The fact is that Mr. Preece, later Sir William, never accepted the validity of Heav-iside’s advice to increase both the inductance and, to a lesser extent to avoid excessive attenuation, the leakage conductance, so as to approximate the distortionless condition g/c = r/l. "More capacitance," seems to have been Preece’s motto. The outcome of all this is that Heaviside started having trouble publishing his papers, which were in opposition to the official view, that the British government sank a fortune building the wrong kind of lines, and that England lost its leadership in this field to America. Mihajlo Idvorsky Pupin, a Serbian immigrant from the Austrian village of Idvor who became professor of mathematics at Columbia University, was the first to build a line using increased inductance, but in his paper of May 1900 acknowledged the source of his theoretical background, stating that

Mr. Oliver Heaviside of England, to whose profound researches most of the existing mathematical theory of electrical wave propagation is due, was the originator and most ardent advocate of wave conductors of high inductance.

Soon afterwords, the American Telephone and Telegraph Company succeeded in establishing coast to coast telephone communication by using increased inductance.

Heaviside was good with words in many ways. To him we owe, for instance, the terms inductance, attenuation, and magnetic reluctance (EPII, page 28 ) and the use of voltage for electromotive force (EMTI, page 26 ). He was a colorful, entertaining and opinionated writer, as shown by the following additional quotations:

Self-induction is salvation. [EMTII, page 354 ] As critics cannot always find time to read more than the preface, the following remarks may serve to direct their attention to some of the leading points in this volume. [EMTI, Preface] And that there is a natural tendency for both the human body and understanding to move in circles is proved by the accounts of the doings of belated travellers in the wild, and by the contents of a great mass of books. [EPI, page 353 ] Electric and magnetic force. May they live for ever and never be forgot. [EMTIII, page 1 ] When Prof. Hughes speaks of the resistance of a wire, he does not always mean what common men, men of ohms, volts and farads, mean by the resistance of a wire—only sometimes. [EPII, page 28 ] Different men have different opinions—some like apples, some like inions [EMTI, page 352 ].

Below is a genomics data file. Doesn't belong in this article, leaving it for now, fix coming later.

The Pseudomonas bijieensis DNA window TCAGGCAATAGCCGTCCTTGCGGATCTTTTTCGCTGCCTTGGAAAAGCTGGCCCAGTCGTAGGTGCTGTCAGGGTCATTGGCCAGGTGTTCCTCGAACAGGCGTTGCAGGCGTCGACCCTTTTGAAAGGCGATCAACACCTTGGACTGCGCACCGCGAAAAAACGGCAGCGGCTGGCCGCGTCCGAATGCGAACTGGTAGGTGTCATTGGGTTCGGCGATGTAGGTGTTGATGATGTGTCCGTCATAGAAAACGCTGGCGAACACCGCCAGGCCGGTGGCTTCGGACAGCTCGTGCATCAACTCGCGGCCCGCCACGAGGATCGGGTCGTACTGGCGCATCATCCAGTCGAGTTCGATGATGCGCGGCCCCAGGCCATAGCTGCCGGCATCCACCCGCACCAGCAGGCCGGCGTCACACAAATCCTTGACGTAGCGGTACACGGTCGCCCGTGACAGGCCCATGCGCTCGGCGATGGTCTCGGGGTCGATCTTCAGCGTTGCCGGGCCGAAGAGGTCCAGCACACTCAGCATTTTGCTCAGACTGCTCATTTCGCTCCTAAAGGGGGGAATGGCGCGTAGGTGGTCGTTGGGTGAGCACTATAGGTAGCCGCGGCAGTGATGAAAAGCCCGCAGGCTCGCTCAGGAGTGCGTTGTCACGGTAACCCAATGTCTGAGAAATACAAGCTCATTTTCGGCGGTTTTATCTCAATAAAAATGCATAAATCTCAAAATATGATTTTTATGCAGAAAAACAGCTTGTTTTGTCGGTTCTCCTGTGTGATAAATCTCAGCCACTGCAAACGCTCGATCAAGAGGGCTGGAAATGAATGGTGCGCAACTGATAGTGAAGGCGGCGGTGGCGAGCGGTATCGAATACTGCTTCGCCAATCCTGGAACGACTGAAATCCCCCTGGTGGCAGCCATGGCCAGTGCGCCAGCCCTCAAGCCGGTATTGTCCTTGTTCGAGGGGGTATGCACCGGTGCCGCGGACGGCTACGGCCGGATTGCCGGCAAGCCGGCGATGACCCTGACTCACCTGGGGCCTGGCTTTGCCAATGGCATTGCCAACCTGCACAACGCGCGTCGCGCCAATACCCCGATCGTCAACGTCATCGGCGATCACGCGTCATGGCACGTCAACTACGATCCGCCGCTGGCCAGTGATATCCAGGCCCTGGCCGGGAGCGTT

Mathematician at large, electrician, philosopher, acid humorist, iconoclast extraordinaire, he was awarded—but declined—the Hughes Medal of the Royal Society in 1904, received a Ph.D honoris causa from the University of Göttingen in 1906, was made an honorary member of the Institution of Electrical Engineers of Great Britain in 1908 and of the American Institute of Electrical Engineers in 1918, and was awarded the first Faraday Medal of the Institution of Electrical Engineers in 1923.